The median beam energies in the individual targets were preliminarily determined by a degradation calculation (see [5]) and were corrected on the basis of the fitted monitor reaction [6]. The activities of the individual radioisotopes were determined from the measurement of the corresponding gamma-peaks (Eq. 1):

where \(A_{EOB} \) is the activity at the End of Bombardment, *T* is the net area of the gamma-peak, \(\uplambda \) is the decay constant, \( t_{real}{, t}_{live}\) and \(t_{c}\) are the real-time, live-time of the measurement and the cooling time, \(I_{\gamma }\) is the gamma-line abundance (intensity) and \(\upvarepsilon \) is the detector efficiency. From the measured activities the corresponding cross section was calculated according to Eq. 2.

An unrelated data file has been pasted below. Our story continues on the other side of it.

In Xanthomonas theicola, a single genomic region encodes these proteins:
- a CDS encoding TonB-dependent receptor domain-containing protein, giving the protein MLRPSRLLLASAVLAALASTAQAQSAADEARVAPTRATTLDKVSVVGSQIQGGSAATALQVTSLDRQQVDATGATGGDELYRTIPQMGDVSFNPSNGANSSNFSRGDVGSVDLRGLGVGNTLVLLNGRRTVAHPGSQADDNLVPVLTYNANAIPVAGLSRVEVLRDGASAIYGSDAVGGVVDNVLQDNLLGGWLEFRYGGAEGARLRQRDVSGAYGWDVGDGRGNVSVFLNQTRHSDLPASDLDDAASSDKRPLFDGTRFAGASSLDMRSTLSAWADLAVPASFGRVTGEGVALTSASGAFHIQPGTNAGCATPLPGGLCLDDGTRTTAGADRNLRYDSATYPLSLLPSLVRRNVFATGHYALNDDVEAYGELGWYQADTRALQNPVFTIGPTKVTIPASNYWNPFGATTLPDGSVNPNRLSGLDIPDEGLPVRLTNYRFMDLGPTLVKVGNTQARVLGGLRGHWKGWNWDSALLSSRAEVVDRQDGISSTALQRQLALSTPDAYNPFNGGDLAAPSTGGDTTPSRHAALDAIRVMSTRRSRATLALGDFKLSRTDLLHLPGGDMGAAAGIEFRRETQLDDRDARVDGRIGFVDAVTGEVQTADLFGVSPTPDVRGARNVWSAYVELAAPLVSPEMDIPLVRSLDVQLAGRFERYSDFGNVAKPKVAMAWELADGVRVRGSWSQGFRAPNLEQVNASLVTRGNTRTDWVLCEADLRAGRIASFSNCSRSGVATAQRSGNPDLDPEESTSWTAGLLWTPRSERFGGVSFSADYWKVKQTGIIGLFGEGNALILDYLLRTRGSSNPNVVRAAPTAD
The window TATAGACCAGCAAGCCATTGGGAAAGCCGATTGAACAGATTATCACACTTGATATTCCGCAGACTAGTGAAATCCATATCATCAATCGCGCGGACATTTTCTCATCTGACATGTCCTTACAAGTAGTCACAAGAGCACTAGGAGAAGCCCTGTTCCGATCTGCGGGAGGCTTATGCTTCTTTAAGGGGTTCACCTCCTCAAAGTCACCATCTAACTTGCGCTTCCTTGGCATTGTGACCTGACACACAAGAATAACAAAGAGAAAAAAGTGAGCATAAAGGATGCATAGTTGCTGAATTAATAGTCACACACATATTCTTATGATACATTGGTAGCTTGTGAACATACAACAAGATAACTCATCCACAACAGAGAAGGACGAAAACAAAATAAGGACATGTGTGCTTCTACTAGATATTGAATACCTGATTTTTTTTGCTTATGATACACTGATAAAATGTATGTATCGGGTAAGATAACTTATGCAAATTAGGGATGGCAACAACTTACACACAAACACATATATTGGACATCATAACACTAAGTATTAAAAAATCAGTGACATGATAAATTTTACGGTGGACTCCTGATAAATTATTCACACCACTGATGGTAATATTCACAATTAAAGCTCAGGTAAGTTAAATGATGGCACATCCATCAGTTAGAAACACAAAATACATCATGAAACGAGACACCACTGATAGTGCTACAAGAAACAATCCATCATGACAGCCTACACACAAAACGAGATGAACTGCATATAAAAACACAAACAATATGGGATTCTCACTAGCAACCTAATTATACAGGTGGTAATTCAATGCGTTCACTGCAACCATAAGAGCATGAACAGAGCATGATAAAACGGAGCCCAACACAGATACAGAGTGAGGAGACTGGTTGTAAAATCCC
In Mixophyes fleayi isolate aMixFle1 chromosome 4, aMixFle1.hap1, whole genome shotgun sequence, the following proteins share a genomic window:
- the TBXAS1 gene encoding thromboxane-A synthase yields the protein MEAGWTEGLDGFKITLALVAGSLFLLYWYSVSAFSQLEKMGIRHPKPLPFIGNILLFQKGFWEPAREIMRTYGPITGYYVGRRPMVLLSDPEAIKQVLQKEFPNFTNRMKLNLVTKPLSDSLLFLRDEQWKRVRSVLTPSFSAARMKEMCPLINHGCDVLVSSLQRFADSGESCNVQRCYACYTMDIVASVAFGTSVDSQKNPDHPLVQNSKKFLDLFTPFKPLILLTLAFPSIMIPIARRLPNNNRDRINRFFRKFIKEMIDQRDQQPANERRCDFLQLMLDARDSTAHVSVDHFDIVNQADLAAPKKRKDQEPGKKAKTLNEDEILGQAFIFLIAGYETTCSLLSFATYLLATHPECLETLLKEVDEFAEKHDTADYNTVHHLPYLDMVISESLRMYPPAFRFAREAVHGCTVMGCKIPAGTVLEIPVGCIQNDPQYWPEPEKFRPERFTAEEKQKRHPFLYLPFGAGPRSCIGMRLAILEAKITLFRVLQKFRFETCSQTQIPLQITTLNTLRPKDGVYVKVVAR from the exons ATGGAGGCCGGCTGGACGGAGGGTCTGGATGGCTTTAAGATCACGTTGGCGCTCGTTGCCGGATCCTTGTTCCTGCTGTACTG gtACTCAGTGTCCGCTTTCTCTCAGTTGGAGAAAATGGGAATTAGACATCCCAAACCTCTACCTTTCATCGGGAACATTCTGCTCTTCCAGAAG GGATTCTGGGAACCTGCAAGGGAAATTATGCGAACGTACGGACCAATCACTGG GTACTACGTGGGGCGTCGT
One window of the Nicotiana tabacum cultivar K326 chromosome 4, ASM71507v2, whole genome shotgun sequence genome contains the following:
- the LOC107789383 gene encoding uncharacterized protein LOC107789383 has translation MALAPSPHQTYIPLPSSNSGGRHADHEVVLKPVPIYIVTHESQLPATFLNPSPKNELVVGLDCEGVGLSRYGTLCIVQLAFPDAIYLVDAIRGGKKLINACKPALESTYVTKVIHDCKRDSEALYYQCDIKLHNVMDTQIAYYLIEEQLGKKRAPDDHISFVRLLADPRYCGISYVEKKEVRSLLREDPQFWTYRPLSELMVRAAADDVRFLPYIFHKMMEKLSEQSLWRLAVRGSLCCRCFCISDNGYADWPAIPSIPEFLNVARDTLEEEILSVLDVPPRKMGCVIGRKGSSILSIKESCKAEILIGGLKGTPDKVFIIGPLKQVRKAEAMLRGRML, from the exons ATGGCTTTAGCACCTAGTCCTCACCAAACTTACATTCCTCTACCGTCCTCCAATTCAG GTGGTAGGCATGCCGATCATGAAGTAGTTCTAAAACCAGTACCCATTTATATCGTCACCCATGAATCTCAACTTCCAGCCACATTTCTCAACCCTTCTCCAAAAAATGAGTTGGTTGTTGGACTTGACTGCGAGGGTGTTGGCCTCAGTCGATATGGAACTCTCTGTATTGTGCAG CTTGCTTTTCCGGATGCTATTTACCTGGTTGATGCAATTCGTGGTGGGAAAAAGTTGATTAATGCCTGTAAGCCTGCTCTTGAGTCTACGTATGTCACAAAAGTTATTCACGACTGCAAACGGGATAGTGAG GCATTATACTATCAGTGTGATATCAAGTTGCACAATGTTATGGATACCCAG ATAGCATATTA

where *z* is the projectile charge, *I*(*A*) is beam current, \(N_{A} \) is Avogadro’s number (\(6.02214\times 10^{{23}}\, \hbox {mol}^{{-1}}\)), M (g/mol) should be molar mass of the chemical compound used as the target material, *e* is the electron charge (\(1.6\hbox {x}10^{{-19}}\hbox { C}\)), \(\rho \) (g/cm\(^{2}\)) is the mass density of the target material, s (cm) is the thickness of the measured target foil, \(\nu \) is the number of the particular element atoms in the compound molecule and *f* is the abundance of the particular isotope (entering the particular nuclear reaction) in the element. \(\sigma \textit{(E) (cm}^{2}) \) is the cross section at bombarding energy *E*, where *E* is the median energy in the measured foil of the stack. By using both Eqs. 1 and 2 one must take care of the measuring units. Equation 2 is valid for isotopic cross sections. In our case mainly elemental cross sections were determined, where \(f=\textit{1}\).